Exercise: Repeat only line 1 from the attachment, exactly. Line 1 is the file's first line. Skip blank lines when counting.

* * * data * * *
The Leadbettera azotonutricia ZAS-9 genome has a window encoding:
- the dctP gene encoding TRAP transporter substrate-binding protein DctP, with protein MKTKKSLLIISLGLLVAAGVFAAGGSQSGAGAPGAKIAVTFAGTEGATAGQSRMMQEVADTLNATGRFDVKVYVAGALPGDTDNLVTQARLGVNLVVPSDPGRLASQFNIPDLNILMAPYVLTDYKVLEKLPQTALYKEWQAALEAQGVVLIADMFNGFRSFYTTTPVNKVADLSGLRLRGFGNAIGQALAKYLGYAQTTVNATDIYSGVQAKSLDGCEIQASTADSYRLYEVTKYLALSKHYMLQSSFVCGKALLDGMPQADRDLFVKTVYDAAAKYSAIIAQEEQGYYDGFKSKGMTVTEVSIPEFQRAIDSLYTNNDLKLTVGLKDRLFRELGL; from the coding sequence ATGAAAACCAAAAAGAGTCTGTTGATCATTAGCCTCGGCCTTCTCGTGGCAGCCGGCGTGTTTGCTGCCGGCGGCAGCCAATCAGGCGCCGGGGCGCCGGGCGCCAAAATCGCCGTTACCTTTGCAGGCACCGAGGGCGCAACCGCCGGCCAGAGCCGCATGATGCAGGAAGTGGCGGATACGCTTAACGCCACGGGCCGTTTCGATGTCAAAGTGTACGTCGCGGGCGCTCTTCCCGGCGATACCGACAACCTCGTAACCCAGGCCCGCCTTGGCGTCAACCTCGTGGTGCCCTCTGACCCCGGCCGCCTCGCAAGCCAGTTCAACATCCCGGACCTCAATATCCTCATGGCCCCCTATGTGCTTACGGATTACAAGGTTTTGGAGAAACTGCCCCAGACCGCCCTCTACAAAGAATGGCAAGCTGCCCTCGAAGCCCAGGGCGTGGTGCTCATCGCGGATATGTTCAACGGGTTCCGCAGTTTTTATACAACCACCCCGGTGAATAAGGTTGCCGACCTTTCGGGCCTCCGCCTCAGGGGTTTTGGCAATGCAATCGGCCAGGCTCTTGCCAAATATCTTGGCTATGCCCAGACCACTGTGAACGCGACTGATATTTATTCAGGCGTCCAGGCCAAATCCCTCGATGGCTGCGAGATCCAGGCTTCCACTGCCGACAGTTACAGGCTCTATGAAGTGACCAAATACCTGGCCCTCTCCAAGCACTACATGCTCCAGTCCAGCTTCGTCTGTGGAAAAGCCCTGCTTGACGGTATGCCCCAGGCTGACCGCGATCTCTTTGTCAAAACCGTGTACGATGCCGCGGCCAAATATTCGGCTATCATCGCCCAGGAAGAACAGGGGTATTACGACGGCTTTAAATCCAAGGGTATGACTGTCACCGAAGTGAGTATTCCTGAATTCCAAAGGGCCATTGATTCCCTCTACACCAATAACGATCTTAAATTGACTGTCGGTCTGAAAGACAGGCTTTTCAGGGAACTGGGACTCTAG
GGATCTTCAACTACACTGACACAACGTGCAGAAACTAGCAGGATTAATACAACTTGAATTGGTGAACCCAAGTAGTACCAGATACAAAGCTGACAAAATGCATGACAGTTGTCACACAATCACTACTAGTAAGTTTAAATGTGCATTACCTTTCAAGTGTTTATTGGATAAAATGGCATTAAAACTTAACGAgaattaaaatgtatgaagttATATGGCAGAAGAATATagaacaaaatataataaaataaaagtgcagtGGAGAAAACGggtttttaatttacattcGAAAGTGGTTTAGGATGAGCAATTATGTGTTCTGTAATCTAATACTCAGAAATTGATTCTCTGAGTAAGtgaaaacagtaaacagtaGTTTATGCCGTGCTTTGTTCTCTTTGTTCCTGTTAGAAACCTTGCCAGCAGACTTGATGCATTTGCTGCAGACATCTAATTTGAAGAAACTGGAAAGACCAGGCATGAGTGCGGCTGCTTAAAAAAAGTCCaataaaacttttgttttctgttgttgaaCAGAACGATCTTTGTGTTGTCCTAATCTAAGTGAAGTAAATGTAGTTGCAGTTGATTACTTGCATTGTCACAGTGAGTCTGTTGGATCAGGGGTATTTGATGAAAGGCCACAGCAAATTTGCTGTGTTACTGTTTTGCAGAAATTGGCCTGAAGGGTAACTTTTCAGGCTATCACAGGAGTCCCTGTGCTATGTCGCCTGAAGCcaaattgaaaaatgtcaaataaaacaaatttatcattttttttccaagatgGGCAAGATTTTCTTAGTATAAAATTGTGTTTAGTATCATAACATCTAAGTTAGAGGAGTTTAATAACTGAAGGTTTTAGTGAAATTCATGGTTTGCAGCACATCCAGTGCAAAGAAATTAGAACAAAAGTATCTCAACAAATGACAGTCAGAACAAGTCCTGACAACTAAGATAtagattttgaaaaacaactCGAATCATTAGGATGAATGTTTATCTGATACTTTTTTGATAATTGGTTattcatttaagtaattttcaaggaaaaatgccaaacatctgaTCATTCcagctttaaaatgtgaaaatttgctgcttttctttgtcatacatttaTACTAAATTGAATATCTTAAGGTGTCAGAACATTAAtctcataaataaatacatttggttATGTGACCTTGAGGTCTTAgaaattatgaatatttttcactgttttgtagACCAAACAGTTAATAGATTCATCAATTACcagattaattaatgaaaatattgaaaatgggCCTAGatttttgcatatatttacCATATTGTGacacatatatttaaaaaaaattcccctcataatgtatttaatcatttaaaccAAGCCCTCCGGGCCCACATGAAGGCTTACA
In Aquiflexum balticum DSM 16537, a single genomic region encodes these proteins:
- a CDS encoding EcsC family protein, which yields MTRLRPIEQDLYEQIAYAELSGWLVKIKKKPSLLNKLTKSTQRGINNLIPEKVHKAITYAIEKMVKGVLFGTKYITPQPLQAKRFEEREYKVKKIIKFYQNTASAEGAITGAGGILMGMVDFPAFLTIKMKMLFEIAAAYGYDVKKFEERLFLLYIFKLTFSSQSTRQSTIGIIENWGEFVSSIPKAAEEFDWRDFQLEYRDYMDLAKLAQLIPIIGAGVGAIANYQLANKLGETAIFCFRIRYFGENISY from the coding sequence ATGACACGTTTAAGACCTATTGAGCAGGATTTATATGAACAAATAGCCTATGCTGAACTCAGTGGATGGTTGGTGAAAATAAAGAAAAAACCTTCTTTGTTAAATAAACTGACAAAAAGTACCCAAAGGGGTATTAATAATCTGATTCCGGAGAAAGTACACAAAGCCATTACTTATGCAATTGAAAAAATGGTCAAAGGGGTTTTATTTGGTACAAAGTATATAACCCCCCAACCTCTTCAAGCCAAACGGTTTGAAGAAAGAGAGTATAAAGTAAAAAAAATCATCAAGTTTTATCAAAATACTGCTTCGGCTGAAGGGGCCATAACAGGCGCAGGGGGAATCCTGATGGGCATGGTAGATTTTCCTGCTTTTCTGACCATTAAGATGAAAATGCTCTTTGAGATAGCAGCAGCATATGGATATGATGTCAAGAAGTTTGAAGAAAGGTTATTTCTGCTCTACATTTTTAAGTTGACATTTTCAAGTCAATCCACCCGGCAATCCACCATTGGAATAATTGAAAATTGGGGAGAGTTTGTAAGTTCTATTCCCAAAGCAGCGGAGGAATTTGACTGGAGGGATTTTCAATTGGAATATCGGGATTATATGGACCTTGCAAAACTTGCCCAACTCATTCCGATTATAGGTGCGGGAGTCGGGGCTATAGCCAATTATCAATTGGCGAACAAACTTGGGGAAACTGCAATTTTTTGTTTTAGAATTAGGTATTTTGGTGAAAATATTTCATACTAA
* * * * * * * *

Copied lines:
The Leadbettera azotonutricia ZAS-9 genome has a window encoding: